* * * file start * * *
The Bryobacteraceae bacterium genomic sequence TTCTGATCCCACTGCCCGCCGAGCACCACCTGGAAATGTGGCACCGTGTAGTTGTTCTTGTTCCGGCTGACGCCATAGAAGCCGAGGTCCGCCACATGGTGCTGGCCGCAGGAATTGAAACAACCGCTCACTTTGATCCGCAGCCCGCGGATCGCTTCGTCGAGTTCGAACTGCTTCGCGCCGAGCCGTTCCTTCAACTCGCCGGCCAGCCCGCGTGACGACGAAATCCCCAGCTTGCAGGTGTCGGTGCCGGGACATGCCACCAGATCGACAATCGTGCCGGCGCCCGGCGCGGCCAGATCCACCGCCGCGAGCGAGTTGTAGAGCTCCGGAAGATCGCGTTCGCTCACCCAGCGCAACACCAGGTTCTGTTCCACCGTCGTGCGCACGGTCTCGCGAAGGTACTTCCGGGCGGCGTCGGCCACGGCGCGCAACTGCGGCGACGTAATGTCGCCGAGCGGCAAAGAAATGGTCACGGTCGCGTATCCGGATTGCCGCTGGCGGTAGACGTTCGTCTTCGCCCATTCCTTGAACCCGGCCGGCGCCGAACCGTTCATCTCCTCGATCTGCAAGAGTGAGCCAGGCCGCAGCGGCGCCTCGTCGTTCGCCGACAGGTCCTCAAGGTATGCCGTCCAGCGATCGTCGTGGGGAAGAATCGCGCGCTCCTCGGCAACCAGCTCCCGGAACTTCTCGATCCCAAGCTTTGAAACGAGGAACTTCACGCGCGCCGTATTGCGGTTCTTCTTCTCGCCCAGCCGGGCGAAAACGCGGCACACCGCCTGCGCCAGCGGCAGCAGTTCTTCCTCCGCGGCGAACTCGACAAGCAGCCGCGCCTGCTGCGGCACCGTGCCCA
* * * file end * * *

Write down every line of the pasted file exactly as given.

The Bryobacteraceae bacterium genomic sequence TTCTGATCCCACTGCCCGCCGAGCACCACCTGGAAATGTGGCACCGTGTAGTTGTTCTTGTTCCGGCTGACGCCATAGAAGCCGAGGTCCGCCACATGGTGCTGGCCGCAGGAATTGAAACAACCGCTCACTTTGATCCGCAGCCCGCGGATCGCTTCGTCGAGTTCGAACTGCTTCGCGCCGAGCCGTTCCTTCAACTCGCCGGCCAGCCCGCGTGACGACGAAATCCCCAGCTTGCAGGTGTCGGTGCCGGGACATGCCACCAGATCGACAATCGTGCCGGCGCCCGGCGCGGCCAGATCCACCGCCGCGAGCGAGTTGTAGAGCTCCGGAAGATCGCGTTCGCTCACCCAGCGCAACACCAGGTTCTGTTCCACCGTCGTGCGCACGGTCTCGCGAAGGTACTTCCGGGCGGCGTCGGCCACGGCGCGCAACTGCGGCGACGTAATGTCGCCGAGCGGCAAAGAAATGGTCACGGTCGCGTATCCGGATTGCCGCTGGCGGTAGACGTTCGTCTTCGCCCATTCCTTGAACCCGGCCGGCGCCGAACCGTTCATCTCCTCGATCTGCAAGAGTGAGCCAGGCCGCAGCGGCGCCTCGTCGTTCGCCGACAGGTCCTCAAGGTATGCCGTCCAGCGATCGTCGTGGGGAAGAATCGCGCGCTCCTCGGCAACCAGCTCCCGGAACTTCTCGATCCCAAGCTTTGAAACGAGGAACTTCACGCGCGCCGTATTGCGGTTCTTCTTCTCGCCCAGCCGGGCGAAAACGCGGCACACCGCCTGCGCCAGCGGCAGCAGTTCTTCCTCCGCGGCGAACTCGACAAGCAGCCGCGCCTGCTGCGGCACCGTGCCCA